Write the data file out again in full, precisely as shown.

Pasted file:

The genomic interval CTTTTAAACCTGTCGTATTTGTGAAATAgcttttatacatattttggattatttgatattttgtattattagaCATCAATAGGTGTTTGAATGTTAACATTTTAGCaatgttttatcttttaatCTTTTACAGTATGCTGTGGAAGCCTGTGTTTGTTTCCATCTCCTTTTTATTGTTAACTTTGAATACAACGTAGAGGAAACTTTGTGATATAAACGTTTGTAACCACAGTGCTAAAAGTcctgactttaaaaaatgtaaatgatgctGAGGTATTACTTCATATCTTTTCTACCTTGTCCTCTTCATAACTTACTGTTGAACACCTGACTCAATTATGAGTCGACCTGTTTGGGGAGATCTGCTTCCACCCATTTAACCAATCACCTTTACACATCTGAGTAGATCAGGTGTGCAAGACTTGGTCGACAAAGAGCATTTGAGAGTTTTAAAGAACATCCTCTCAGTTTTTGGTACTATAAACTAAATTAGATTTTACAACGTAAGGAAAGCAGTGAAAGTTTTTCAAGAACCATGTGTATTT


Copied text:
The genomic interval CTTTTAAACCTGTCGTATTTGTGAAATAgcttttatacatattttggattatttgatattttgtattattagaCATCAATAGGTGTTTGAATGTTAACATTTTAGCaatgttttatcttttaatCTTTTACAGTATGCTGTGGAAGCCTGTGTTTGTTTCCATCTCCTTTTTATTGTTAACTTTGAATACAACGTAGAGGAAACTTTGTGATATAAACGTTTGTAACCACAGTGCTAAAAGTcctgactttaaaaaatgtaaatgatgctGAGGTATTACTTCATATCTTTTCTACCTTGTCCTCTTCATAACTTACTGTTGAACACCTGACTCAATTATGAGTCGACCTGTTTGGGGAGATCTGCTTCCACCCATTTAACCAATCACCTTTACACATCTGAGTAGATCAGGTGTGCAAGACTTGGTCGACAAAGAGCATTTGAGAGTTTTAAAGAACATCCTCTCAGTTTTTGGTACTATAAACTAAATTAGATTTTACAACGTAAGGAAAGCAGTGAAAGTTTTTCAAGAACCATGTGTATTT